The day was bound to happen, for women to get their opportunity in the UFC. While company president Dana White had whined about this or that, saying he couldn’t see the day coming to fruition, it was all about business. They attempted to sign Gina Carano years back but Cyborg Santos could not make the move with her, so the biggest fight was not in the octagon. Now, with Rousey, there are plenty of opinions in favor or against the idea of females in the number one promotion in the world. Whatever you’re thinking is, you cannot disregard the impact that this fighter has because she meant more to Showtime than any other remaining Strikeforce fighter, period. Will that translate to PPV success in the UFC? I can’t wait to find out.
2. UFC 151 Cancelled, Dana White Blames Jon Jones – UFC 151 was scheduled for September 1 in Las Vegas with light heavyweight champion Jon Jones defending against the last Strikeforce champion, Dan Henderson. No other fight on the entire show gave the public a reason to plunk down $50+ to watch on pay-per-view. So, when Henderson notified the UFC in late August that he sustained an injury to his MCL, he was off the show. The UFC attempted to find a replacement and believed all was well because former middleweight contender Chael Sonnen jumped at the chance to fight Jones for the gold with only about a week’s notice. Jones declined, citing his inability to prepare with such little time. Unable to find another fight, the promoters cancelled the show, the first time Zuffa had done so.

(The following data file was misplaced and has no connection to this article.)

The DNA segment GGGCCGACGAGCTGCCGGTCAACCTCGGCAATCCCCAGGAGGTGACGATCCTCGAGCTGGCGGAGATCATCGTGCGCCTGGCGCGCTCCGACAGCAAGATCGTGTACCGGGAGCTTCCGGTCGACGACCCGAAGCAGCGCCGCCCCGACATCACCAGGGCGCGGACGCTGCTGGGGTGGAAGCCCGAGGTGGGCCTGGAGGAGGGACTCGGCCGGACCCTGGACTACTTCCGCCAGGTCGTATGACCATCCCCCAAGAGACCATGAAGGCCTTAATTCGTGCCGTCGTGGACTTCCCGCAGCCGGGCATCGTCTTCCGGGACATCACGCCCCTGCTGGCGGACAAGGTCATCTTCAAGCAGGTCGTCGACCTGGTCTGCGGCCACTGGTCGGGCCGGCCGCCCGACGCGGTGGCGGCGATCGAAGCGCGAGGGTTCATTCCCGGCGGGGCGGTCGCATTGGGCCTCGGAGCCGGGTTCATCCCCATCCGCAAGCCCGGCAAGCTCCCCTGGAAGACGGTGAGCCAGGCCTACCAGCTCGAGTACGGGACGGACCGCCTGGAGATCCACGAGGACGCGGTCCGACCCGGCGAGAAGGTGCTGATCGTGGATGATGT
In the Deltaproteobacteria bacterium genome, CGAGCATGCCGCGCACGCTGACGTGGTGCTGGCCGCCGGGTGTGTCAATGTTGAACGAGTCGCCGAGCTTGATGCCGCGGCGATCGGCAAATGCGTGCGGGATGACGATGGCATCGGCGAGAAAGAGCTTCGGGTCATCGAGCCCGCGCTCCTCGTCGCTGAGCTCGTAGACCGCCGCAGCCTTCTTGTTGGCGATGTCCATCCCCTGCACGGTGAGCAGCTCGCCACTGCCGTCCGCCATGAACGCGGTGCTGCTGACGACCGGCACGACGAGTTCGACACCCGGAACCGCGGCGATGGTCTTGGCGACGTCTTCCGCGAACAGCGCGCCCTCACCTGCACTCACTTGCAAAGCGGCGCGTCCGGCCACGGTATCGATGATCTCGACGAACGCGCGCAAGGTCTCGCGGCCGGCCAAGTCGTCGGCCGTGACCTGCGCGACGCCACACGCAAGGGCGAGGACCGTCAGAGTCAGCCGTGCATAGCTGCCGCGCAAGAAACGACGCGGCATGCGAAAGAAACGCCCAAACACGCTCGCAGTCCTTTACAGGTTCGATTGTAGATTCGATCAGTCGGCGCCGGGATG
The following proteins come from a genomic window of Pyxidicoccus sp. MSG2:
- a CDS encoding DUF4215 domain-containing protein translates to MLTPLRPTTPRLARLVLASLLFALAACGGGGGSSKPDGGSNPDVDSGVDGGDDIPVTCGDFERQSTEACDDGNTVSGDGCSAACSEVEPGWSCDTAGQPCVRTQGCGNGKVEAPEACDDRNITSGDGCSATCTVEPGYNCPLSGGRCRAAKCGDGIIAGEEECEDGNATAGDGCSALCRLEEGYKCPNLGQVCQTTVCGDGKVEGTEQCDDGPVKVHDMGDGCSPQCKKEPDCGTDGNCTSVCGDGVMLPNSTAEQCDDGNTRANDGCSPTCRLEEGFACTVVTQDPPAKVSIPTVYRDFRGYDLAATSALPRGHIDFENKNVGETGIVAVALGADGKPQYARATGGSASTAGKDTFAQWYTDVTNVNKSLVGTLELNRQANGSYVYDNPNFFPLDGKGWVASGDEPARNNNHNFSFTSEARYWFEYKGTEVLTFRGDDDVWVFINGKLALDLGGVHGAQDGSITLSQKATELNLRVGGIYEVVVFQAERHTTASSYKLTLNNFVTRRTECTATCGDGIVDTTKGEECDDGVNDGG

Immediately, Dana White pointed the finger at Jones and his coach, Greg Jackson, for the fiasco. To see and hear a promoter completely rail against one of his top stars was amazing in the sense that White was so shortsighted and frustrated. There was no reason to publicly throw Jones (or Jackson, for that matter) under the bus and turn the fans on him. When Jones ended up fighting Vitor Belfort at UFC 152 in late-September, the Canadian audience loudly booed him.
If you want to throw blame around for what happened, UFC matchmakers and Dan Henderson are more apt to be targets. If a show is so thin that one fight could lead to such a drastic decision, that’s on the promotion. Plus, Henderson reportedly waited at least two or three weeks before informing the company that he was unable to compete.
In any event, Jones “made up” with White and now they’re best buds again. Well, until the next time Jon does something to piss off Dana.